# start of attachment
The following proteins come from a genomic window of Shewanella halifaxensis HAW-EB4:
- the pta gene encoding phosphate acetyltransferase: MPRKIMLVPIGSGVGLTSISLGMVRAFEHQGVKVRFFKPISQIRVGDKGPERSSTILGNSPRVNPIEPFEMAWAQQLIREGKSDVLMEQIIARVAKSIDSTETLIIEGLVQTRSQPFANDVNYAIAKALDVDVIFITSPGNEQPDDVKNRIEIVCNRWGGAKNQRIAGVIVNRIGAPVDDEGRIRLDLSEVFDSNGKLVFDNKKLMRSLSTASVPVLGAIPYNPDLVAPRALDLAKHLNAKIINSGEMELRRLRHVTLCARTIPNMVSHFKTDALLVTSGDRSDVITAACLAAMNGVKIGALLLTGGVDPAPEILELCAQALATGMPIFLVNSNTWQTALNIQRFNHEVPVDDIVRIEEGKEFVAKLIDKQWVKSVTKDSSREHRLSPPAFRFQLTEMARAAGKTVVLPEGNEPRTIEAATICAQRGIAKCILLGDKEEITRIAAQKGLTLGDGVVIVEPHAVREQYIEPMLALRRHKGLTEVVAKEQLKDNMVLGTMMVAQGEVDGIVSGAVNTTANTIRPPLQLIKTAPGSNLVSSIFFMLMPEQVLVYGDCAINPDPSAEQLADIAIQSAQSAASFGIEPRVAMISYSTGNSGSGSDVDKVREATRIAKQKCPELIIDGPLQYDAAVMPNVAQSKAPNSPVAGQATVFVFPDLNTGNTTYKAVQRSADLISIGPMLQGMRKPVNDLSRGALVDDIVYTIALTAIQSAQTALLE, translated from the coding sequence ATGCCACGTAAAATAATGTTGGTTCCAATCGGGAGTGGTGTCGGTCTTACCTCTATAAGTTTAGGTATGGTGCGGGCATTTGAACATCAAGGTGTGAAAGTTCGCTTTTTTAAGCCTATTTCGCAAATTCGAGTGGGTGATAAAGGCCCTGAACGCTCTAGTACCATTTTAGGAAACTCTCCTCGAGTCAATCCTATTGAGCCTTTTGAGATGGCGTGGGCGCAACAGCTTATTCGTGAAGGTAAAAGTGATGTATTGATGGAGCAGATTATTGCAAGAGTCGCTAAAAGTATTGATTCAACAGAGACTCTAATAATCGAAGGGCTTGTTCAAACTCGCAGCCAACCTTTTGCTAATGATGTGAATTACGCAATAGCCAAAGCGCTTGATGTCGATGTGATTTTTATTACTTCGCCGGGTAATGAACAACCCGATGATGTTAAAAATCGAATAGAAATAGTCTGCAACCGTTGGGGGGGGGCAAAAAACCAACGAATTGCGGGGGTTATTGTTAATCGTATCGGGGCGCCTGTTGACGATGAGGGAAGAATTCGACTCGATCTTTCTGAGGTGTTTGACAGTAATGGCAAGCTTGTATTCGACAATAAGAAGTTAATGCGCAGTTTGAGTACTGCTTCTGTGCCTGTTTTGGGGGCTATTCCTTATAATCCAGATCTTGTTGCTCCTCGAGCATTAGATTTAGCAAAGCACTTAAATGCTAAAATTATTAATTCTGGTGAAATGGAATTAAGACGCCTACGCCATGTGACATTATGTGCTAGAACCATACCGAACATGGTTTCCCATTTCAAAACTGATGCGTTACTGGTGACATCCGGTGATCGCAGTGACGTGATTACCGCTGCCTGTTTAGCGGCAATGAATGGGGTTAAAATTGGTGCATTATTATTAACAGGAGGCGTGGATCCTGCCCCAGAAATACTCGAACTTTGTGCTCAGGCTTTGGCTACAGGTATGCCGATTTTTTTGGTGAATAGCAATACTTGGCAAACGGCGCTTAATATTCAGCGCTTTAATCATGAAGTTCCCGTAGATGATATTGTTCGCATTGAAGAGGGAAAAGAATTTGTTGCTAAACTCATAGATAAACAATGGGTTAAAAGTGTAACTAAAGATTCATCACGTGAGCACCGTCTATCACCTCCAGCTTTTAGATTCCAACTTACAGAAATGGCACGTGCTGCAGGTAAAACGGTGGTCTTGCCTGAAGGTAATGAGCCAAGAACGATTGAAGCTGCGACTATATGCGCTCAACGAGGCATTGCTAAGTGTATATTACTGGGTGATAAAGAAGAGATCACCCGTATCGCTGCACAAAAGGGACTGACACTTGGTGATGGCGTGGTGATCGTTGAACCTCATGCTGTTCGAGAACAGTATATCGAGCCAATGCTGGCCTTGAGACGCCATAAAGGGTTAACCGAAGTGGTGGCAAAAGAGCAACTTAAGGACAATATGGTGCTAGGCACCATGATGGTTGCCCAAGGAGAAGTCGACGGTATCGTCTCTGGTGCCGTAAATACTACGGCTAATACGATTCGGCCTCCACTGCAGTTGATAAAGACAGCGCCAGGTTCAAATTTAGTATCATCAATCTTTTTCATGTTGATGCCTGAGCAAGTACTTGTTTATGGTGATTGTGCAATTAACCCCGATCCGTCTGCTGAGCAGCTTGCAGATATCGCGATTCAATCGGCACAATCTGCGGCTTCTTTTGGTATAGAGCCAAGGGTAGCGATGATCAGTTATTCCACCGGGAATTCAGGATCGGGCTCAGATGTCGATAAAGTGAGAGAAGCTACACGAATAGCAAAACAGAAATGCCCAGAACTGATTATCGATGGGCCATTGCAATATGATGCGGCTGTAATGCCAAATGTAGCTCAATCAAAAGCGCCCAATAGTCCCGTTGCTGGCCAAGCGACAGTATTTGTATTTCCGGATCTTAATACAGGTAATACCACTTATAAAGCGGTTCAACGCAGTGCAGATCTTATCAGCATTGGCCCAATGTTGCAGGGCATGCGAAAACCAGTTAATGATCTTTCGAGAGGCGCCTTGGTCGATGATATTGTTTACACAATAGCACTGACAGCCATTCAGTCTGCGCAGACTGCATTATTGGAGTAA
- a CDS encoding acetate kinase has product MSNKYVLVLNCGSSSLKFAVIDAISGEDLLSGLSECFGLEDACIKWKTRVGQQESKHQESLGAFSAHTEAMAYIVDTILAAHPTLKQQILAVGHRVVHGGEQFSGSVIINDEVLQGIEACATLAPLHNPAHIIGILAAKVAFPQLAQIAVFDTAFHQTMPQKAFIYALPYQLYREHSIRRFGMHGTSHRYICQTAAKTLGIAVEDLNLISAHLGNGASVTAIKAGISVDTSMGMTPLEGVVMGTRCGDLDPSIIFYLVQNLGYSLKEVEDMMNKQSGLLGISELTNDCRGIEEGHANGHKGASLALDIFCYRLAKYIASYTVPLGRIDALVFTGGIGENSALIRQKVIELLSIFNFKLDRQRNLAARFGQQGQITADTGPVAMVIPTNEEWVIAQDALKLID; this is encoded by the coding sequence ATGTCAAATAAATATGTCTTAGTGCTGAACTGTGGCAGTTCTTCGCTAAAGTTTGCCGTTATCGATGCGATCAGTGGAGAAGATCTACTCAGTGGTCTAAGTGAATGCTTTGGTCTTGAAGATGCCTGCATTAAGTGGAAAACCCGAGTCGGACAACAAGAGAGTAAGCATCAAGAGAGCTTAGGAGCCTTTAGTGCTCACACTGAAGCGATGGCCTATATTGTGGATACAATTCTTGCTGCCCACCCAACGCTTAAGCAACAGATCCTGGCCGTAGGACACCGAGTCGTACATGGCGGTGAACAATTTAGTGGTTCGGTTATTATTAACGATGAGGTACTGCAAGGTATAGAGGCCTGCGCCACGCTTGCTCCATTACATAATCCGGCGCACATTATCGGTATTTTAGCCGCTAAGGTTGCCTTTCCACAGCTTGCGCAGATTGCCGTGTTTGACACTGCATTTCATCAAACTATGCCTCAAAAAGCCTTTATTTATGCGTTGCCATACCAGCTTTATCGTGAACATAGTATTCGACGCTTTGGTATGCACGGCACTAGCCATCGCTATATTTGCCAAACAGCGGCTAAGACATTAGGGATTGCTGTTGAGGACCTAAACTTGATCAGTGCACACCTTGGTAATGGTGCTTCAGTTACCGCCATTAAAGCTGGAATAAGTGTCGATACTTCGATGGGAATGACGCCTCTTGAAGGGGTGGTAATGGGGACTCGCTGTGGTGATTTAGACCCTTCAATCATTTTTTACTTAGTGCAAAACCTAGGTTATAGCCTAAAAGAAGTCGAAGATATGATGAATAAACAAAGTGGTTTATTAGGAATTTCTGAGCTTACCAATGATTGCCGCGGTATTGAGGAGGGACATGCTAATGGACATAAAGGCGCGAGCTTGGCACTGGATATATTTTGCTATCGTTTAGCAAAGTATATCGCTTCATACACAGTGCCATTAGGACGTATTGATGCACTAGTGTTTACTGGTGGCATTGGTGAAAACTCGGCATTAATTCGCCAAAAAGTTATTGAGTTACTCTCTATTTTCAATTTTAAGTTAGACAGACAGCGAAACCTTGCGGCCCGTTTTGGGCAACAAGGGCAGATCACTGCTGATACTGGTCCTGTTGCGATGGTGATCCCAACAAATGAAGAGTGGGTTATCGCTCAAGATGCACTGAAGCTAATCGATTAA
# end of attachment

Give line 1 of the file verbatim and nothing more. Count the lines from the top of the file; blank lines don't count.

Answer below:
The following proteins come from a genomic window of Shewanella halifaxensis HAW-EB4: